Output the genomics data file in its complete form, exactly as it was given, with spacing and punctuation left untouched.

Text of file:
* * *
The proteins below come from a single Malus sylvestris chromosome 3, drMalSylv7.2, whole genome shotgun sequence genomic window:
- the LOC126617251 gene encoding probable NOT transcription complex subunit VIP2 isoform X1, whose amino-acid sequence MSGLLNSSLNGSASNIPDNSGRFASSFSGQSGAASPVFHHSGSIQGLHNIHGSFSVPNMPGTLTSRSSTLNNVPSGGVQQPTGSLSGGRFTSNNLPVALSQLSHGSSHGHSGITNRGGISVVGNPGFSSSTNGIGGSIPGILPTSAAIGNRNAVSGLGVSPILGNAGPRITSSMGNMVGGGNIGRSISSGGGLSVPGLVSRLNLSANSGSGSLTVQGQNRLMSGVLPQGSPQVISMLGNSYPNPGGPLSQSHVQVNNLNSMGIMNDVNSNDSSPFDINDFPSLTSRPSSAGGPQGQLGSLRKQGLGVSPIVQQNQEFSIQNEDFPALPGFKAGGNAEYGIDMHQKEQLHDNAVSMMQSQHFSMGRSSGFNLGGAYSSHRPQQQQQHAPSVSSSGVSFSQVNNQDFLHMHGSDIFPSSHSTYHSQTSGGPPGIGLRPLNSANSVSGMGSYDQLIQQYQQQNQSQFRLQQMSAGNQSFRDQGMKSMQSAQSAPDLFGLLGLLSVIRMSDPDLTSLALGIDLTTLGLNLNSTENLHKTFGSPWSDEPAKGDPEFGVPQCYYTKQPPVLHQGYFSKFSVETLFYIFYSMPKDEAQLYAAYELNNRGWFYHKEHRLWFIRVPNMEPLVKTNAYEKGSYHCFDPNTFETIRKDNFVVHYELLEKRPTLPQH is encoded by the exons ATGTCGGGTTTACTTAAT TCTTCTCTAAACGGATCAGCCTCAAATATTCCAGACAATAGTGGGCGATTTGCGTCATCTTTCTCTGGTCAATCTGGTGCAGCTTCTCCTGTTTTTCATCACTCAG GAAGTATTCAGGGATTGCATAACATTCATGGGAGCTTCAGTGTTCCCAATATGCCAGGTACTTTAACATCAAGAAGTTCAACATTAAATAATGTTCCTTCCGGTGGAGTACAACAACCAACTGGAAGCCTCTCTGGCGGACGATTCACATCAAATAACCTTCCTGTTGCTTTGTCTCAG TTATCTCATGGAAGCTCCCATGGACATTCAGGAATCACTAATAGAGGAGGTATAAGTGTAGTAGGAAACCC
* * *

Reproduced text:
The proteins below come from a single Malus sylvestris chromosome 3, drMalSylv7.2, whole genome shotgun sequence genomic window:
- the LOC126617251 gene encoding probable NOT transcription complex subunit VIP2 isoform X1, whose amino-acid sequence MSGLLNSSLNGSASNIPDNSGRFASSFSGQSGAASPVFHHSGSIQGLHNIHGSFSVPNMPGTLTSRSSTLNNVPSGGVQQPTGSLSGGRFTSNNLPVALSQLSHGSSHGHSGITNRGGISVVGNPGFSSSTNGIGGSIPGILPTSAAIGNRNAVSGLGVSPILGNAGPRITSSMGNMVGGGNIGRSISSGGGLSVPGLVSRLNLSANSGSGSLTVQGQNRLMSGVLPQGSPQVISMLGNSYPNPGGPLSQSHVQVNNLNSMGIMNDVNSNDSSPFDINDFPSLTSRPSSAGGPQGQLGSLRKQGLGVSPIVQQNQEFSIQNEDFPALPGFKAGGNAEYGIDMHQKEQLHDNAVSMMQSQHFSMGRSSGFNLGGAYSSHRPQQQQQHAPSVSSSGVSFSQVNNQDFLHMHGSDIFPSSHSTYHSQTSGGPPGIGLRPLNSANSVSGMGSYDQLIQQYQQQNQSQFRLQQMSAGNQSFRDQGMKSMQSAQSAPDLFGLLGLLSVIRMSDPDLTSLALGIDLTTLGLNLNSTENLHKTFGSPWSDEPAKGDPEFGVPQCYYTKQPPVLHQGYFSKFSVETLFYIFYSMPKDEAQLYAAYELNNRGWFYHKEHRLWFIRVPNMEPLVKTNAYEKGSYHCFDPNTFETIRKDNFVVHYELLEKRPTLPQH is encoded by the exons ATGTCGGGTTTACTTAAT TCTTCTCTAAACGGATCAGCCTCAAATATTCCAGACAATAGTGGGCGATTTGCGTCATCTTTCTCTGGTCAATCTGGTGCAGCTTCTCCTGTTTTTCATCACTCAG GAAGTATTCAGGGATTGCATAACATTCATGGGAGCTTCAGTGTTCCCAATATGCCAGGTACTTTAACATCAAGAAGTTCAACATTAAATAATGTTCCTTCCGGTGGAGTACAACAACCAACTGGAAGCCTCTCTGGCGGACGATTCACATCAAATAACCTTCCTGTTGCTTTGTCTCAG TTATCTCATGGAAGCTCCCATGGACATTCAGGAATCACTAATAGAGGAGGTATAAGTGTAGTAGGAAACCC